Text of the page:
Why I Became a Mormon, Baptism story
Posted by nebula0 on October 18, 2008
When I left off the baptism was being planned. Looking back on it, I wonder if I was really ready to be baptized. By then I knew a lot about Mormonism, I read through all the scriptures, I was aware of most of the anti literature but I was still highly conflicted.
But the day of the baptism I showed up early. By the baptismal font in the stake center was a dressing room, and I was dressed in an all white jumper and was sure to wear white underwear and bring a change of clothes. I was nervous partly because I hated any event to be about me. I’m one of those people who tries to keep their birthdate a secret so that no one will get the bright idea of throwing a party. Others tend to interpret that as a sly maneuver and can’t imagine anyone NOT wanting a party, but I sincerely don’t. I’m one of those people who cannot fathom why anyone would want to be on TV. So it was that I went to my baptism with an anxiety and a desire to get the thing over with.
Here’s how it went, hymns were sung, a little speech given, then I went to the font with the missionaries who I had selected to baptize me. You get in the water, which is nice and warm, plug your nose, and you’re dropped under the water. It’s important that every part of you goes under, if a toe pops up, for example, the whole thing must be done again. Afterward, I got myself dried up while everyone sang hymns, then I bore my testimony, for the first time. “Bearing your testimony” is a technical Mormon phrase, it’s a ritual with a particular format, utilized at particular moments. Acceptable phrasing includes things like “I know this church is true, I know Joseph Smith is a prophet, I know Jesus is the Christ” followed with or preceded with a personal story. The whole thing is always concluded with “In the name of Jesus Christ, amen”.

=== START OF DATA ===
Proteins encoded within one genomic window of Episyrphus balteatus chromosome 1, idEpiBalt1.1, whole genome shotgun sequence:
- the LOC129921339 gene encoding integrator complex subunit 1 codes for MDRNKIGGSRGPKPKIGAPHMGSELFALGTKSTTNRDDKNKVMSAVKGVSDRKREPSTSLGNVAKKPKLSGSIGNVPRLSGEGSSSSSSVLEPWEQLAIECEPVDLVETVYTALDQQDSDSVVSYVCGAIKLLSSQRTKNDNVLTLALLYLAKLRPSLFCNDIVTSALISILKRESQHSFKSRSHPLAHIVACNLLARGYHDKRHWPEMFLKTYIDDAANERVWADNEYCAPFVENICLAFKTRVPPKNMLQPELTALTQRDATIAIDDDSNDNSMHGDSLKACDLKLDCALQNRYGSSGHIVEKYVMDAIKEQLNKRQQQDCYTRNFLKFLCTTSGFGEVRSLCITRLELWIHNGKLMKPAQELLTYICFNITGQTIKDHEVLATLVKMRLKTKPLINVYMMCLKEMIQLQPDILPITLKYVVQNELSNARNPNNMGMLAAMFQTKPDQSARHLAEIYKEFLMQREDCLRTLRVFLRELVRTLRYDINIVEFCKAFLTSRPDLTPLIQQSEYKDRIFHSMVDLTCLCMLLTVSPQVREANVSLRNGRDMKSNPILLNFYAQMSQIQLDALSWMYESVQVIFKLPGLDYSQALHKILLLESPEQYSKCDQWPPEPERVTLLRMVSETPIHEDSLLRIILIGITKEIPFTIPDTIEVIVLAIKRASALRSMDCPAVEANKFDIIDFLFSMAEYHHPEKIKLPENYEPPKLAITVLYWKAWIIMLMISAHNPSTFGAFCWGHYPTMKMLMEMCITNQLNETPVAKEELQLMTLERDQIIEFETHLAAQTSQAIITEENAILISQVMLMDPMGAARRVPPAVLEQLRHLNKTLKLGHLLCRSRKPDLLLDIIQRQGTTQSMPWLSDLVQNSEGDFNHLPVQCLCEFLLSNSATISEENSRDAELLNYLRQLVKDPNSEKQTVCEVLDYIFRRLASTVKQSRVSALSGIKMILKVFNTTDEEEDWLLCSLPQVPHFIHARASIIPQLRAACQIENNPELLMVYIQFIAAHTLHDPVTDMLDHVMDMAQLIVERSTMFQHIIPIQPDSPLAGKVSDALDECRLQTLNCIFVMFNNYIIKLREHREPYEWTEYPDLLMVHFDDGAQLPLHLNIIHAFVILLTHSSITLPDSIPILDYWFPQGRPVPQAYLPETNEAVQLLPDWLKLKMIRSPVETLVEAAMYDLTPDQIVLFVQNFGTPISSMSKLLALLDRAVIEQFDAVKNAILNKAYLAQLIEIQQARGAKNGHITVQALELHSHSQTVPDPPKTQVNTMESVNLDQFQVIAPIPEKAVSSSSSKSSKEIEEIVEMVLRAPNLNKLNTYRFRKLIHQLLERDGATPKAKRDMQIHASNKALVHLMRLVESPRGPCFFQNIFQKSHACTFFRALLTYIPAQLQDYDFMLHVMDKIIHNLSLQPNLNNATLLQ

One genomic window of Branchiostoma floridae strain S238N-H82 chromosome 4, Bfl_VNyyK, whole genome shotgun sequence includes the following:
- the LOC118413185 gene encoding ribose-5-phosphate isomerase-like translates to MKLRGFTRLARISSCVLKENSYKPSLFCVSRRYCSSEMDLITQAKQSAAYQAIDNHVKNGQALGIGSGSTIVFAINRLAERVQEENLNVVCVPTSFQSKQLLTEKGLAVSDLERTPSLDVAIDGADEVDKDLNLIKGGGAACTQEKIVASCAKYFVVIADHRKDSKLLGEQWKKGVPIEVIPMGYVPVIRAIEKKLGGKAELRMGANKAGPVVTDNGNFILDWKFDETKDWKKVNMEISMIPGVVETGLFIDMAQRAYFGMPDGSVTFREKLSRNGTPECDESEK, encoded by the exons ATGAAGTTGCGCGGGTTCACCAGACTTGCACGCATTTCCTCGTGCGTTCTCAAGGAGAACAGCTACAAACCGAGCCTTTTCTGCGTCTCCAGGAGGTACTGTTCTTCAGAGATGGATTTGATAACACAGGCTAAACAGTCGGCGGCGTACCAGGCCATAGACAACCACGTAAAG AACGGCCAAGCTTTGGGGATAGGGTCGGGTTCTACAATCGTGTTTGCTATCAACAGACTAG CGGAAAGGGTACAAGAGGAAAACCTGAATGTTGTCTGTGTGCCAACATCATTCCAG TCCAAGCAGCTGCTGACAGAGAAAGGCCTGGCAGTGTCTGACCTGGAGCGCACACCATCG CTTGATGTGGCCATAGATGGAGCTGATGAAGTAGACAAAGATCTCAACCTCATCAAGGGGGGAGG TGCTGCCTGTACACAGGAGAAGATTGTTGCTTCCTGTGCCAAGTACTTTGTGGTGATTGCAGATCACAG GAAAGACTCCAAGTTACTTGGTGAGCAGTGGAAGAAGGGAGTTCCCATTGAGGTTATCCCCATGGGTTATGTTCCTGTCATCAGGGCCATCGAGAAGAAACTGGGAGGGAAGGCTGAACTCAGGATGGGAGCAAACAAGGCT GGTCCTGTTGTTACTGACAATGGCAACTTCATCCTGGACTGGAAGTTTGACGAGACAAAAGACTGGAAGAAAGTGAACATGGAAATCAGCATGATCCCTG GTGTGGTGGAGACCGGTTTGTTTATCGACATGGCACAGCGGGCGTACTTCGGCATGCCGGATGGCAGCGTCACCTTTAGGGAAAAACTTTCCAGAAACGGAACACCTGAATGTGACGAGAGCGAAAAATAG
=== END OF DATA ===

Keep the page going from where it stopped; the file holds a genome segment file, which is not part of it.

I really have no idea what I said, so I can’t share that here. But standing up in front of those people assembled, in their Sunday clothes (it was Saturday but Sunday clothes are standard wear for a baptism) I felt taken out of myself. The words flowed but I didn’t control them. I said the correct phrases at the correct times so as to engage my Mormon audience. That is, I was now a speaker of the Mormon language: I had converted without even fully realizing the fact. Everyone was moved, and for the rest of the small party, (what baptism is complete without cookies?) I felt as if I were floating.
Upon retrospect I believe that I was forcing my mind to be split for too long. On the one hand I had a secret longing to become a Mormon fully, but on the other, I didn’t really buy the whole package. So it was, the day of my baptism, my mind forced a reconciliation and moved me into the Mormon community. I adopted Mormon aspirations and ways of thinking and became fluent in Mormon-ese. This was reinforced when I was confirmed that Sunday and I experienced the same sense of being out of my body, floating- with my decision to join I released my mind from the tension of investigation. Finally I had chosen to give into my desires to join and shelve my questions and disbelief.
Obviously that didn’t work forever, but you get the idea.